For dark furs, warm a quantity of new bran in a pan, taking care that it does not burn, to prevent which it must be briskly stirred. When well warmed, rub it thoroughly into the fur with the hand. .Repeat this two or three times; then shake the fur, and give it another sharp brushing, until free from dust. For white furs, lay them on a table, and rub well with bran made moist with warm water; rub until quite dry, and afterward with dry bran. The wet bran should be put on with flannel; then dry with book muslin. Light furs, in addition to the above, should be well rubbed with magnesia, or a piece of book muslin, after the bran process, against the way of the fur.

Chip or Straw Hats or Bonnets may be dyed black by boiling them three or four hours in a strong liquor of logwood, adding a little copperas occasionally. Let the bonnets remain in the liquor all night; then take out to dry in the air; if the black is not satisfactory, dye again after drying. Rub inside and out with a sponge moistened in fine oil; then block. Red Dye. - Boil ground Brazil-wood in a lye of potash, and boil your straw hats, etc., in it. Blue Dye. - Take a sufficient quantity of potash lye, one pound of litmus, or lacmus, ground; make a decoction, and then put in the straw, and boil it.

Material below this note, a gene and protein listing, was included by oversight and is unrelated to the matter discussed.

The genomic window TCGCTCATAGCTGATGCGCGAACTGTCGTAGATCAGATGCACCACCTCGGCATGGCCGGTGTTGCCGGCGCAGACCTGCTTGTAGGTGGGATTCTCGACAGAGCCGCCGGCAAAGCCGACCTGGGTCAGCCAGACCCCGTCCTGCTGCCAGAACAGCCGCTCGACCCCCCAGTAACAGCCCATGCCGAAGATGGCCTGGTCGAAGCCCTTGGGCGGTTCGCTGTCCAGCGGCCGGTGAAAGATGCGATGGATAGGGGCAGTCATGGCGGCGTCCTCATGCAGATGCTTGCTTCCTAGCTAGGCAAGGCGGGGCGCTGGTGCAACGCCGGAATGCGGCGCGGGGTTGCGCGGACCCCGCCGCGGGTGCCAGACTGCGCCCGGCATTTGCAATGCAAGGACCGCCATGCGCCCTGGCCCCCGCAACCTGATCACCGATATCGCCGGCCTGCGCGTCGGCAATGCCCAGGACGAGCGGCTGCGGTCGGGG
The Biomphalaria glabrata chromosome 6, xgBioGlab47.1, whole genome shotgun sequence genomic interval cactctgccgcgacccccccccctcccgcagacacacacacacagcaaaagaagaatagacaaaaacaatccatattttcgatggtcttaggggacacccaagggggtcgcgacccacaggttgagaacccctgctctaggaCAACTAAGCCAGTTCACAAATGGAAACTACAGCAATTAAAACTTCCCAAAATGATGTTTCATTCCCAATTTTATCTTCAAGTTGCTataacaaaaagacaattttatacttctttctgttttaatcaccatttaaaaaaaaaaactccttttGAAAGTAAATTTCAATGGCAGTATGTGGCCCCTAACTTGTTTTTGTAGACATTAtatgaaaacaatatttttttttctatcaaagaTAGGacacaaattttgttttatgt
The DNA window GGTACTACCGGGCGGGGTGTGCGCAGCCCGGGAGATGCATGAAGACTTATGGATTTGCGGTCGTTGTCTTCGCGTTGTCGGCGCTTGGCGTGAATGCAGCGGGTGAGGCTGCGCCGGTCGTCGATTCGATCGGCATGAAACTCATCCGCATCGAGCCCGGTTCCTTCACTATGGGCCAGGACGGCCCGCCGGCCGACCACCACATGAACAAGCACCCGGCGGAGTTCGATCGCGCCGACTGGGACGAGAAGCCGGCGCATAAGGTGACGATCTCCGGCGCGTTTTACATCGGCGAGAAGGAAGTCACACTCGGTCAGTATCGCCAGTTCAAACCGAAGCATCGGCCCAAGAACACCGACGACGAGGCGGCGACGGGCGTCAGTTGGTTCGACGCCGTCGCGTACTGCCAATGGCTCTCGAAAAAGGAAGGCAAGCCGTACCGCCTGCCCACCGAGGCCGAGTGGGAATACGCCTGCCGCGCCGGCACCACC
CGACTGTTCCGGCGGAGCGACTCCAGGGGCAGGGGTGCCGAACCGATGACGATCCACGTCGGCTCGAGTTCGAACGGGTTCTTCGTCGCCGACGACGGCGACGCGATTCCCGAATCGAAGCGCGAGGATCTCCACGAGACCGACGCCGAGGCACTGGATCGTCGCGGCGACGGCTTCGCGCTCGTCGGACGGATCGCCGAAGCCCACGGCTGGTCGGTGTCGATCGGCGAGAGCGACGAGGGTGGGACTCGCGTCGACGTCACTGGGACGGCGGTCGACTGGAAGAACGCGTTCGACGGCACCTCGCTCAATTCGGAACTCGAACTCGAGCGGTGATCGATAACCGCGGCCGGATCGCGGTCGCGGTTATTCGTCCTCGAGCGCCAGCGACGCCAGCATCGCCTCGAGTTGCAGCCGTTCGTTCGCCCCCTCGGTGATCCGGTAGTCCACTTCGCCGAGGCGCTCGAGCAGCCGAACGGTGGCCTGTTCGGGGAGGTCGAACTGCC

Method of Bleaching Straw - Dip the straw in a solution of oxygenated muriatic acid saturated with potash. (Oxygenated muriate of lime is much cheaper.) The straw is thus rendered very white, and its flexibility is increased.